Ant-Man’s trou­bled devel­op­ment (goof­ball comic direc­tor Edgar Wright had been attached to direct it for almost a decade before bow­ing out a week or two before pro­duc­tion start­ed) and some­what unin­spir­ing trail­ers left me more than a bit wor­ried, and so I went into the the­ater with sev­er­al con­cerns.

First, I wor­ried that the movie (which was clear­ly attempt­ing to be more of a com­e­dy) would spend its whole run­ning time apol­o­giz­ing for the silli­ness of its con­cept. The trail­ers loved to show other char­ac­ters react­ing to the name “Ant-Man” as though it was some­how offen­sive, and noth­ing can kill a super­hero movie like try­ing to apol­o­gize for its comic book roots. These super­heroes only work if they are played more or less straight: as soon as the movie starts wink­ing at you and rolling its eyes, every­thing falls to pieces.

Second, I wor­ried that Paul Rudd’s Scott Lang would just be yet-another snarky white guy, more or less indis­tin­guish­able from Tony Stark and Peter Quill. We don’t need anoth­er gener­ic goof­ball in the MCU, and if Scott can’t estab­lish his own iden­ti­ty, there’s no way he can hold his own against Robert Downey, Jr. Particularly not since his super­pow­ers are infi­nite­ly goofi­er than the Iron Man suit.

As it hap­pens, I needn’t have wor­ried. Ant-Man is actu­al­ly a pret­ty fun time.

It’s def­i­nite­ly the clos­est thing to a straight com­e­dy in the MCU at the moment: even Guardians of the Galaxy has a small­er jokes-to-other-things ratio. Director Peyton Reed has a lot of fun with size-based visu­al humor, switch­ing from up-close bom­bas­tic action to dis­tant shots which reveal every­thing in the pre­vi­ous shot was only an inch tall. Ant-Man’s weird size-changing shuriken-things allow him to shrink or embiggen var­i­ous house­hold items, to both comic and tac­ti­cal effect, and the trail­ers thank­ful­ly don’t spoil all of those jokes.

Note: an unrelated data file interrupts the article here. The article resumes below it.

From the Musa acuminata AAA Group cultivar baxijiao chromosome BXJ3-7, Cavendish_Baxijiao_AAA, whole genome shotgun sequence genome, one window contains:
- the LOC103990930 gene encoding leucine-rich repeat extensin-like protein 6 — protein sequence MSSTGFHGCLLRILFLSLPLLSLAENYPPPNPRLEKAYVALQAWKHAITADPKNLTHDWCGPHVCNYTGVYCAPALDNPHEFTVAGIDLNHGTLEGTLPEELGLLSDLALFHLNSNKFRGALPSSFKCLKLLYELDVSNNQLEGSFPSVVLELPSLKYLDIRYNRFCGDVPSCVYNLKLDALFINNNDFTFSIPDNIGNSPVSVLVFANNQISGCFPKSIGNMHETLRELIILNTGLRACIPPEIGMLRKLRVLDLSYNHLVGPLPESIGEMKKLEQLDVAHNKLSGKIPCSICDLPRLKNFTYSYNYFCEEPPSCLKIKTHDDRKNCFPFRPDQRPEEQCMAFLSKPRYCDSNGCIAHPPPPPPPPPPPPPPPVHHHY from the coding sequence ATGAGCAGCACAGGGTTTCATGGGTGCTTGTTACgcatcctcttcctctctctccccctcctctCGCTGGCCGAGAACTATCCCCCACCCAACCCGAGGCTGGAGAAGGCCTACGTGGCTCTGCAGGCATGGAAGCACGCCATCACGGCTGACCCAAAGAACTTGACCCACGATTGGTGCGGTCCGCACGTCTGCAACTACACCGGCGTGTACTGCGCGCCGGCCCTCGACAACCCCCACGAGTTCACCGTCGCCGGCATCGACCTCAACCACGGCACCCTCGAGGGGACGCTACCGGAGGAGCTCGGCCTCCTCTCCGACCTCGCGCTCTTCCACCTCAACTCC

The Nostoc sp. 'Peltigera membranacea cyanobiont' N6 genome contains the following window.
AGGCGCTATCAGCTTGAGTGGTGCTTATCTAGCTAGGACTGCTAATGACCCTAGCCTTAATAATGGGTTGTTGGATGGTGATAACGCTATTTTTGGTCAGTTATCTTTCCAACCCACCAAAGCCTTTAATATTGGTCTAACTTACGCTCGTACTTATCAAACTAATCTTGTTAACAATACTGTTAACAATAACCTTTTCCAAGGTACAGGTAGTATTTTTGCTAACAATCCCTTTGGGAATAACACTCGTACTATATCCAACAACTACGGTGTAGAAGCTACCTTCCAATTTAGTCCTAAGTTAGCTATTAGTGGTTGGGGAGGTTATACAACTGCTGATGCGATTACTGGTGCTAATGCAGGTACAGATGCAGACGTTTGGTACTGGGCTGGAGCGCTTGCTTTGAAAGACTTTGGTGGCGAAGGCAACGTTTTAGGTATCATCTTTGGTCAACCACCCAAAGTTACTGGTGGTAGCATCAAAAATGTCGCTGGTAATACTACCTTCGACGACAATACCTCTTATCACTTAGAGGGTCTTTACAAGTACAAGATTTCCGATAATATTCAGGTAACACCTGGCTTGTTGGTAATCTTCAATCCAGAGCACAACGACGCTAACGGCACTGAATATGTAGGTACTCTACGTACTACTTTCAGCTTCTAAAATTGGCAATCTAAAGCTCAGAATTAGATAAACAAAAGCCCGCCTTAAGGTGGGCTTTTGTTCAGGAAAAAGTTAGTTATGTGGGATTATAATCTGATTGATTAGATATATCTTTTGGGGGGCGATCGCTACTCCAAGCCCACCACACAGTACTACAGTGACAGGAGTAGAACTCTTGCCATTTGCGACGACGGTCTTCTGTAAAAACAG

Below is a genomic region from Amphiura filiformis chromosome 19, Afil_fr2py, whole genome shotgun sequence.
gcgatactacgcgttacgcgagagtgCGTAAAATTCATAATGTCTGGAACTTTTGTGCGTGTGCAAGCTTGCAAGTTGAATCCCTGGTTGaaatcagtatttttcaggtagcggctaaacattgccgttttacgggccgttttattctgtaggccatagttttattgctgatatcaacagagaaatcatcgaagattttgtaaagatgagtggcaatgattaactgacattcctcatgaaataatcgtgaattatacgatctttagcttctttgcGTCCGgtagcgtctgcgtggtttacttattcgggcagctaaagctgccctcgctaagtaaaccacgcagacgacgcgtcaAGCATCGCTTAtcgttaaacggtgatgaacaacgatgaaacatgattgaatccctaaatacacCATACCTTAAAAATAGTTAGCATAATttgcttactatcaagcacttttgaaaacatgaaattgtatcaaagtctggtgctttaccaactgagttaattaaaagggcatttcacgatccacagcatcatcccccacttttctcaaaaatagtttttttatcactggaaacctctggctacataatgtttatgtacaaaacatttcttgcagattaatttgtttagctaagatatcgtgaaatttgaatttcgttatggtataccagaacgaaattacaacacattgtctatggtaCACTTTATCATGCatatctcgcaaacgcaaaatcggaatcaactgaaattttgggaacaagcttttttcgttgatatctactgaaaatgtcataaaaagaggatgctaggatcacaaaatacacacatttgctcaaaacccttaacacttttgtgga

The biggest prob­lem with this movie is Corey Stoll’s Yellowjacket, who is a supreme­ly gener­ic vil­lain who is given almost noth­ing to do. There’s some gob­bledy­gook about how the Pym par­ti­cles have been dri­ving him crazy, but there’s no depth there: he’s a des­ig­nat­ed vil­lain, a canned Evil Corporate Scientist, and poor Corey Stoll deserves bet­ter. Yet it prob­a­bly doesn’t mat­ter very much, because the movie isn’t about him: unlike Guardians of the Galaxy, which need­ed a believ­able vil­lain to unite the team, and fails because it doesn’t have one, Ant-Man is a heist movie, and is thus more about the team and the fun they are hav­ing than about the vil­lain they are rob­bing. And at least he doesn’t want to destroy the world, which is refresh­ing as heck.

Scott Lang is not the most inter­est­ing char­ac­ter we have seen, but Rudd actu­al­ly brings a fair amount of com­plex­i­ty to what could have been a very one-note per­for­mance. Sure, most of his lines are jokes, but there’s a real sad­ness in his eyes that dri­ves all of his actions. He’s doing this to main­tain a rela­tion­ship with his daugh­ter, and he knows that the rea­son that rela­tion­ship is in dan­ger is his own fault. He gen­uine­ly wants to be a hero, if for no other rea­son than because his daugh­ter thinks he can be one. That’s a very dif­fer­ent moti­va­tion than we have in the rest of the MCU, and I think Lang’s dif­fer­ent per­spec­tive (as an ex-con who still most­ly hangs out with lov­able crooks) will be wel­come in the MCU.

Erin and I have been watch­ing Brooklyn Nine-Nine late­ly, and I think it’s one of the fun­ni­est shows I’ve seen in years. But I real­ized most of the way through Season 2 that almost all of the wacky hijinks the 99th Precinct gets up to are fair­ly pre­dictable: you know more or less what’s going to hap­pen in the episode by the five minute mark. If a char­ac­ter says he will absolute­ly not do a thing, you bet­ter believe that he will be doing that thing ten min­utes later. It doesn’t play with the sit­com for­mu­la, or sub­vert it, but rather dwells in it, mak­ing no apolo­gies for what it’s up to, but nev­er­the­less excelling with­in the for­mu­la. Ant-Man feels a bit like that: sev­er­al of the story beats are telegraphed fair­ly early on, but I don’t care. It’s funny, and a good time, and has its heart in absolute­ly the right place, and I don’t actu­al­ly know what else we want from this sort of thing.